NPRI's litigation center sues CCSD to obtain public records

  • Thursday, March 28, 2013

LAS VEGAS — Today, the Nevada Policy Research Institute’s Center for Justice and Constitutional Litigation filed a lawsuit under the Nevada Public Records Act against the Clark County School District.

NPRI is seeking a list of government-issued email addresses for CCSD teachers. Joseph Becker, chief legal officer and director of CJCL, will represent NPRI in the lawsuit.

NPRI first requested these public records in June 2012 and again in February 2013. Both times CCSD refused to release the records, claiming, in part, that government-provided email addresses for government employees were part of employees’ personnel records and need to be “safeguarded.”

“The Clark County School District has a long history of delaying and denying public-records requests for information that district bureaucrats don’t want to release,” said Andy Matthews, NPRI’s president. “It’s hard to imagine a record that is more public than a government employee’s government-provided email address, but the stubborn refusal by CCSD officials to follow Nevada’s Public Records Act has left us no choice but to sue to compel obedience to the law.

“Nevada court rulings have made it clear that even email content from government officials’ mailboxes are subject to Nevada’s Public Records Act, so it’s ridiculous for CCSD bureaucrats to pretend that government-provided email addresses for government employees are confidential.”

Matthews noted that the Nevada Supreme Court recently authoritatively re-affirmed that, under the NPRA, access to public records “must be construed liberally” and that restrictions on access “must be construed narrowly.”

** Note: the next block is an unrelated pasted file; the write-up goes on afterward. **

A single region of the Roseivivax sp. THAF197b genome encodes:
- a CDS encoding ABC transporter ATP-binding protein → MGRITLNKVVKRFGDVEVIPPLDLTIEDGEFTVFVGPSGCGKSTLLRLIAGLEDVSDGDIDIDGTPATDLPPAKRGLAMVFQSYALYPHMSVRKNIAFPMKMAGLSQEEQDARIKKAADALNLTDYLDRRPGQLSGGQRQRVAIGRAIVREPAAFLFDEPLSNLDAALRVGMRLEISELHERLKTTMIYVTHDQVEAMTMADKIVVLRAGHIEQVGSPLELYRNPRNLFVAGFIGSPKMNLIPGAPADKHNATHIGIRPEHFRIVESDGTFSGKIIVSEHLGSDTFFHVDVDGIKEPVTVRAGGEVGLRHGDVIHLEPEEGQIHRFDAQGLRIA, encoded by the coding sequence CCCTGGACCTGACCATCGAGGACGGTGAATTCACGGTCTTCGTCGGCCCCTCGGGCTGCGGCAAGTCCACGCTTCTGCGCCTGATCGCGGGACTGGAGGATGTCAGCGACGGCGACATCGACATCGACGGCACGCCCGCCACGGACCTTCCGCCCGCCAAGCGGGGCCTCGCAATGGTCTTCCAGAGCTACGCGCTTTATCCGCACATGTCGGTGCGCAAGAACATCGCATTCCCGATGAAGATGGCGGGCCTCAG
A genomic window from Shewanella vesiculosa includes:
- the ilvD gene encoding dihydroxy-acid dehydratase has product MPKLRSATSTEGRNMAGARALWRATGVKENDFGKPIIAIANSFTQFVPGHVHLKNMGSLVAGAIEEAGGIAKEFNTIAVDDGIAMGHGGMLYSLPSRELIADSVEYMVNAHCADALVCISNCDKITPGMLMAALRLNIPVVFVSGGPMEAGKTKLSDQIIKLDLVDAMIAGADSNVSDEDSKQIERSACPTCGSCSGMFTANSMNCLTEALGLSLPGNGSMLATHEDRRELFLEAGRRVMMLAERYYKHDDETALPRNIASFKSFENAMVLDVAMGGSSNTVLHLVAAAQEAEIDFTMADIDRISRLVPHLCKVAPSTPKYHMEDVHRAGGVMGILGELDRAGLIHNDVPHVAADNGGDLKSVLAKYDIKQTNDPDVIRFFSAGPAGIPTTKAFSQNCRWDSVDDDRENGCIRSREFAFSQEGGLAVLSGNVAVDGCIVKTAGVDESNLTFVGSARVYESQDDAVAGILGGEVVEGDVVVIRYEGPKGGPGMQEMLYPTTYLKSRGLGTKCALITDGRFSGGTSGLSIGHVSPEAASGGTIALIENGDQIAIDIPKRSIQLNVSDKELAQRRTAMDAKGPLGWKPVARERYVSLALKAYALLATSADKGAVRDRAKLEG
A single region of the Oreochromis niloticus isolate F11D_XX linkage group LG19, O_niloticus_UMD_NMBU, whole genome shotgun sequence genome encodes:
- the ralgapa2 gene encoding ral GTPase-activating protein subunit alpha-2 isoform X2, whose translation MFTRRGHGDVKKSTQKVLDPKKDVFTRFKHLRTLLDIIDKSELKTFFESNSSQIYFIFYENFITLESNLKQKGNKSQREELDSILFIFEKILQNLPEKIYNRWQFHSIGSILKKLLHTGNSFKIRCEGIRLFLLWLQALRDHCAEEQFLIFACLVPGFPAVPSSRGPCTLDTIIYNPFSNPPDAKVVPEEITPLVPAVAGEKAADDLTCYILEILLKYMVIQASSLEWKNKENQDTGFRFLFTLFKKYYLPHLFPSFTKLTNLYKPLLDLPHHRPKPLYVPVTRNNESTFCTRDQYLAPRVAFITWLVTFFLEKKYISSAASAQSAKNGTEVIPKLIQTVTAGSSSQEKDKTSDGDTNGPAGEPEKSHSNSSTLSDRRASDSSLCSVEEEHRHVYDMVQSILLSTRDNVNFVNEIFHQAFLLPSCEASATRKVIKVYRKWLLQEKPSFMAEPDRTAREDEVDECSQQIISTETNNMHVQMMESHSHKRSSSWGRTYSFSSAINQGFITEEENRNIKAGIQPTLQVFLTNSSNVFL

“At a time when CCSD is crying poverty to legislators in Carson City, it’s unfortunate that CCSD bureaucrats have decided to waste taxpayer money fighting the release of public information to the public,” Matthews said.

Matthews added that numerous other reporters and media organizations have reported to NPRI employees that CCSD is one of Nevada’s least-transparent government agencies when asked to fulfill public-records requests.

“The principle in this lawsuit is about more than just one specific request,” Matthews said. “The court should send a clear message to CCSD that delaying and denying public-records requests — whether from NPRI, media organizations or private citizens — is illegal and must stop.

“Government exists to serve the public, and it’s time for CCSD to act like it serves the public and not the other way around.”

While Matthews noted that the reasons behind a public-records request are irrelevant in terms of government agencies’ legal obligation to fulfill the request, he willingly shared why NPRI seeks the government-issued email addresses.

“Last year, NPRI reached out to a number of CCSD teachers, informing them of their right to opt out of the Clark County Education Association, and their opportunity, under the contract between CCEA and CCSD, to do so by submitting written notice to the union in the two-week window between July 1 and 15.

“Even though the list we used last summer was woefully incomplete,” said Matthews, “when the CCSD teachers learned of their options, more than 800 exited CCEA.

“This year, we want every teacher to know that he or she has the ability to leave CCEA and save almost $800 a year in dues, while getting better health and legal insurance through alternative organizations.”

Also named as defendants in the lawsuit are the Nevada Education Foundation and the Public Education Foundation. The foundations are named as defendants because, in response to NPRI’s initial request, CCSD stated the Nevada Education Foundation owns the license to the records NPRI seeks but also implied that the Public Education Foundation owns the license.

The complaint names all three organizations as defendants, said Matthews, so CCSD cannot continue its shell game and pretend some other organization owns or controls the records.

Requested in the lawsuit are the records, that the court enjoin CCSD from delaying and denying future legitimate public-records requests, and costs and attorney fees.

The Center for Justice and Constitutional Litigation is a public-interest law organization that litigates when necessary to protect the fundamental rights of individuals as set forth in the state and federal constitutions.

Learn more about the Center for Justice and Constitutional Litigation and this case at

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